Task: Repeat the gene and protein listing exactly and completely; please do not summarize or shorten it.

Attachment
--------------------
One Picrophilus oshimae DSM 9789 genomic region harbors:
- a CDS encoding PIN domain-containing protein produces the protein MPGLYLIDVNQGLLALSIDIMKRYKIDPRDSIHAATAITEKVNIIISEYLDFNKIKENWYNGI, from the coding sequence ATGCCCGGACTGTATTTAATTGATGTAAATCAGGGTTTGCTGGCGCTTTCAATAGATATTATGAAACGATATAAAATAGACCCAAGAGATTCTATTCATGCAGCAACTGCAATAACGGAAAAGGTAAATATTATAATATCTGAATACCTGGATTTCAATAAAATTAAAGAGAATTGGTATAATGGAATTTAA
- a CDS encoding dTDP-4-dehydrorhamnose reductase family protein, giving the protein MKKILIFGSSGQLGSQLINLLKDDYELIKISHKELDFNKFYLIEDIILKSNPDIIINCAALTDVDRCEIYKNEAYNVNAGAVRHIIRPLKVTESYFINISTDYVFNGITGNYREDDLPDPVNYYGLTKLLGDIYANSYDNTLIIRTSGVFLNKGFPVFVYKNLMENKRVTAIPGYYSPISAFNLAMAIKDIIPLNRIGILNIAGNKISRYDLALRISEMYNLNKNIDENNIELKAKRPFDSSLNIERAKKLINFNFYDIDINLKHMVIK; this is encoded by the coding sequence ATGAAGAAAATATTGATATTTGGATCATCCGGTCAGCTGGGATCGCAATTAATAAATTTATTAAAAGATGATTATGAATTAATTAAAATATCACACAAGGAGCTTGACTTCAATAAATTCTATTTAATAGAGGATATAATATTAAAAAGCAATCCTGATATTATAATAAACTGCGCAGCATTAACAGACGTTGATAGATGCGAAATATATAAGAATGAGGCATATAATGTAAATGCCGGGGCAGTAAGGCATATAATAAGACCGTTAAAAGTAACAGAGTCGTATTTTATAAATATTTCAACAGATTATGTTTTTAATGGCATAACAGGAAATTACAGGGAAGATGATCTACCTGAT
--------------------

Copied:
One Picrophilus oshimae DSM 9789 genomic region harbors:
- a CDS encoding PIN domain-containing protein produces the protein MPGLYLIDVNQGLLALSIDIMKRYKIDPRDSIHAATAITEKVNIIISEYLDFNKIKENWYNGI, from the coding sequence ATGCCCGGACTGTATTTAATTGATGTAAATCAGGGTTTGCTGGCGCTTTCAATAGATATTATGAAACGATATAAAATAGACCCAAGAGATTCTATTCATGCAGCAACTGCAATAACGGAAAAGGTAAATATTATAATATCTGAATACCTGGATTTCAATAAAATTAAAGAGAATTGGTATAATGGAATTTAA
- a CDS encoding dTDP-4-dehydrorhamnose reductase family protein, giving the protein MKKILIFGSSGQLGSQLINLLKDDYELIKISHKELDFNKFYLIEDIILKSNPDIIINCAALTDVDRCEIYKNEAYNVNAGAVRHIIRPLKVTESYFINISTDYVFNGITGNYREDDLPDPVNYYGLTKLLGDIYANSYDNTLIIRTSGVFLNKGFPVFVYKNLMENKRVTAIPGYYSPISAFNLAMAIKDIIPLNRIGILNIAGNKISRYDLALRISEMYNLNKNIDENNIELKAKRPFDSSLNIERAKKLINFNFYDIDINLKHMVIK; this is encoded by the coding sequence ATGAAGAAAATATTGATATTTGGATCATCCGGTCAGCTGGGATCGCAATTAATAAATTTATTAAAAGATGATTATGAATTAATTAAAATATCACACAAGGAGCTTGACTTCAATAAATTCTATTTAATAGAGGATATAATATTAAAAAGCAATCCTGATATTATAATAAACTGCGCAGCATTAACAGACGTTGATAGATGCGAAATATATAAGAATGAGGCATATAATGTAAATGCCGGGGCAGTAAGGCATATAATAAGACCGTTAAAAGTAACAGAGTCGTATTTTATAAATATTTCAACAGATTATGTTTTTAATGGCATAACAGGAAATTACAGGGAAGATGATCTACCTGAT